Leave the famous French cities to the other tourists and enjoy a blissfully peaceful getaway at one of these charming, lesser-known spots instead.
You know how it goes: You plan your vacation around a cute little French town you’ve heard so much about, then you can’t get a seat at the local café because it’s so packed with other people who read about the same small town. Summer vacation shouldn’t be a competitive sport (unless you want it to be), but in many of France’s beloved destinations, it can feel like it is. Luckily, this country is so much more than Paris, Marseille, and the Dordogne; there’s no reason you can’t enjoy a tranquil glass of wine in a picturesque town square, a quiet stretch of beach, or an Impressionist masterpiece, far from the madding crowd. Here’s where to go instead:
Leave the Côte d’Azur to the socialites and reality TV stars, and hop on a train heading west from Marseille, instead of east. Only 15 minutes later you’ll find incredible views of dramatic coastlines, turquoise waters, and the rocky inlets known as calanques that rival anything you’d find near Cassis: the calanques de Méjan, Ensuès, Niolon, Eaux Salées, and la Vesse. Only residents are allowed to park their cars near the calanques, however, so pack water and sunblock and be prepared to walk a bit to reach the coast. If you head a little farther west, you’ll reach the plage de Sainte-Croix and the plage du Verdon, where the waters of the Mediterranean gently lap against fine-sand beaches.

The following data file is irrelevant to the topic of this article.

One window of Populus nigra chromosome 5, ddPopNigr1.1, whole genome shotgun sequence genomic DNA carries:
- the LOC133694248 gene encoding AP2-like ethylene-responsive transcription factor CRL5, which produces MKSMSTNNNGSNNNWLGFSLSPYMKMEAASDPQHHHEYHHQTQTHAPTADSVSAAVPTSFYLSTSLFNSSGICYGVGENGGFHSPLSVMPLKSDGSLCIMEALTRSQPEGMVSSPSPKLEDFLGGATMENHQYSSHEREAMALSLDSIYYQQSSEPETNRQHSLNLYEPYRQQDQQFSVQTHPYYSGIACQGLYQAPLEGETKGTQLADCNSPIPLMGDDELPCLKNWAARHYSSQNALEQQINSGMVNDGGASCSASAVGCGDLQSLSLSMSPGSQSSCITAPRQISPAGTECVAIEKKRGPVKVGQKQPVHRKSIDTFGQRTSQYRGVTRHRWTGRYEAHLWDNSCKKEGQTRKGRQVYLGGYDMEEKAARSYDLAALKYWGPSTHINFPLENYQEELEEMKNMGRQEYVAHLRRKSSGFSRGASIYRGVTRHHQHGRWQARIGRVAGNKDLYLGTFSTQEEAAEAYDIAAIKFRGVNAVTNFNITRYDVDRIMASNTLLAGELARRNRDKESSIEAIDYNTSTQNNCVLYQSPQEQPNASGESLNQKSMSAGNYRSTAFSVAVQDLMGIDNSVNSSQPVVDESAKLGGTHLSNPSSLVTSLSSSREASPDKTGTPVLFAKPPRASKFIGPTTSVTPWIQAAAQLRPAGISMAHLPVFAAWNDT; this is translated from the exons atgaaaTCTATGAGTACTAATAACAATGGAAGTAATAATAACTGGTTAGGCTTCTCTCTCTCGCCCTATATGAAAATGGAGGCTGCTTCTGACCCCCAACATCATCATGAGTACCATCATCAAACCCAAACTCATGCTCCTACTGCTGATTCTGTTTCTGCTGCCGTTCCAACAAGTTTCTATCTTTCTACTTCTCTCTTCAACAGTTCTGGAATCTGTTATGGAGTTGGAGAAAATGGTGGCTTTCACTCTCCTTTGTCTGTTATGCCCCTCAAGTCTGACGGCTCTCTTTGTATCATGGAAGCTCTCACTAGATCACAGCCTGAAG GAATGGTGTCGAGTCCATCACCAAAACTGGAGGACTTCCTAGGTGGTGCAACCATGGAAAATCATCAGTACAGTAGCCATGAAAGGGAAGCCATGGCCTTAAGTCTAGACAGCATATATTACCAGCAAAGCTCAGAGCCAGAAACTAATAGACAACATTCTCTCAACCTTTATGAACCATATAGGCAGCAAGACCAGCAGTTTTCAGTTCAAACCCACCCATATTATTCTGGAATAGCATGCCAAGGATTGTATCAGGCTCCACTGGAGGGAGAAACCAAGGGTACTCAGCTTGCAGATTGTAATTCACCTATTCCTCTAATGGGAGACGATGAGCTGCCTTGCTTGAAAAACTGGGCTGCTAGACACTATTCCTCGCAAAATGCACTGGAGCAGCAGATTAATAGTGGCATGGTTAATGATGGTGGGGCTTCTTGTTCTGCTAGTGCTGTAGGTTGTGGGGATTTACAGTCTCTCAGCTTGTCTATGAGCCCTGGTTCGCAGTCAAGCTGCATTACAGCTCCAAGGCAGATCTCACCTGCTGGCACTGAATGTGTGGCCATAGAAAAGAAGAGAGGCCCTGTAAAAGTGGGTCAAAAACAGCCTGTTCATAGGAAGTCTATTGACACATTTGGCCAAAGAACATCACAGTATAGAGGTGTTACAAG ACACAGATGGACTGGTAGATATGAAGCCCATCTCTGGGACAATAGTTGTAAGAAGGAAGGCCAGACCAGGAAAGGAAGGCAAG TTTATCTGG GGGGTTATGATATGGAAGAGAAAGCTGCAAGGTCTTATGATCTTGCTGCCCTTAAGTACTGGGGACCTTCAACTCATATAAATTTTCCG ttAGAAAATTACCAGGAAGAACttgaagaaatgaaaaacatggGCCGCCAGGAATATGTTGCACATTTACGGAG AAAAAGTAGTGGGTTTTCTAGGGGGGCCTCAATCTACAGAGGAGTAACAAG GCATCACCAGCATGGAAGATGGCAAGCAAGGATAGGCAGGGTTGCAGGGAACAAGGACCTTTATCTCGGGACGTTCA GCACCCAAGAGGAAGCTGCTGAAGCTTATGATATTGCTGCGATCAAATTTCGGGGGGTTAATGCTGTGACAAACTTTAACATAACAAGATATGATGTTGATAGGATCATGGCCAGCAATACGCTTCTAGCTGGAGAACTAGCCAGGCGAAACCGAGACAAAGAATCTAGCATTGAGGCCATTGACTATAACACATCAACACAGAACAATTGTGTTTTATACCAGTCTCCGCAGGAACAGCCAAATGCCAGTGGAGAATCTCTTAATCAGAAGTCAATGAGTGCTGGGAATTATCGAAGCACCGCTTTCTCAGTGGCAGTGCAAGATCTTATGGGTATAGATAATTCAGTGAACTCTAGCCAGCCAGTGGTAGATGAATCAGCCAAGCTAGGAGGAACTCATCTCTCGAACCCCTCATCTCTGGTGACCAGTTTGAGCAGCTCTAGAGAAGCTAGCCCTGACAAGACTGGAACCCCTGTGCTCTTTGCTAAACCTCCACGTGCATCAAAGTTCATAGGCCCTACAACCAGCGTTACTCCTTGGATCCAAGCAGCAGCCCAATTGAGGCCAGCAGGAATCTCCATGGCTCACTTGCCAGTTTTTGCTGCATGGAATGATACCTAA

Instead of visiting the Normandy beaches (or once you’ve already been there), shift your thoughts from the Second World War to the First, and spend a few days in this town built around a castle. Most visitors to Compiègne spend their days walking in the cool shade of the woods where the Armistice of 1918 was signed. (The Armistice of 1940, which marked France’s capitulation to Germany, was signed here as well.) But Compiègne’s opulent château—built for Louis XV and later used as the autumn residence of Napoleon III and the Empress Eugénie—is worth a visit. Don’t miss dinner at Le Bistrot des Arts; the honest French bistro fare is made using local ingredients, and at $23 for a prix-fixe dinner, it’s easy on the wallet too. At the end of the day, retreat to La Parenthèse du Rond-Royal, a bed-and-breakfast very close to that famous forest.
Let everyone else flock to the Luberon and the Dordogne; head instead to the Ariège region of southwestern France, where you can explore the hilltop villages once defended by the Cathars. Make your home base in Mirepoix, a medieval market town that has given its name to the art of dicing vegetables and gently cooking them. Stroll through the narrow streets full of 13th-century timbered houses. Don’t miss the Monday morning market in the cobblestoned town square, where you can gorge on farm-fresh fruits and vegetables and fill your rustic straw tote with all manner of bread, charcuterie, honey, and jam. Stay at the Relais de Mirepoix and enjoy an al fresco dinner in the courtyard of this 400-year-old mansion.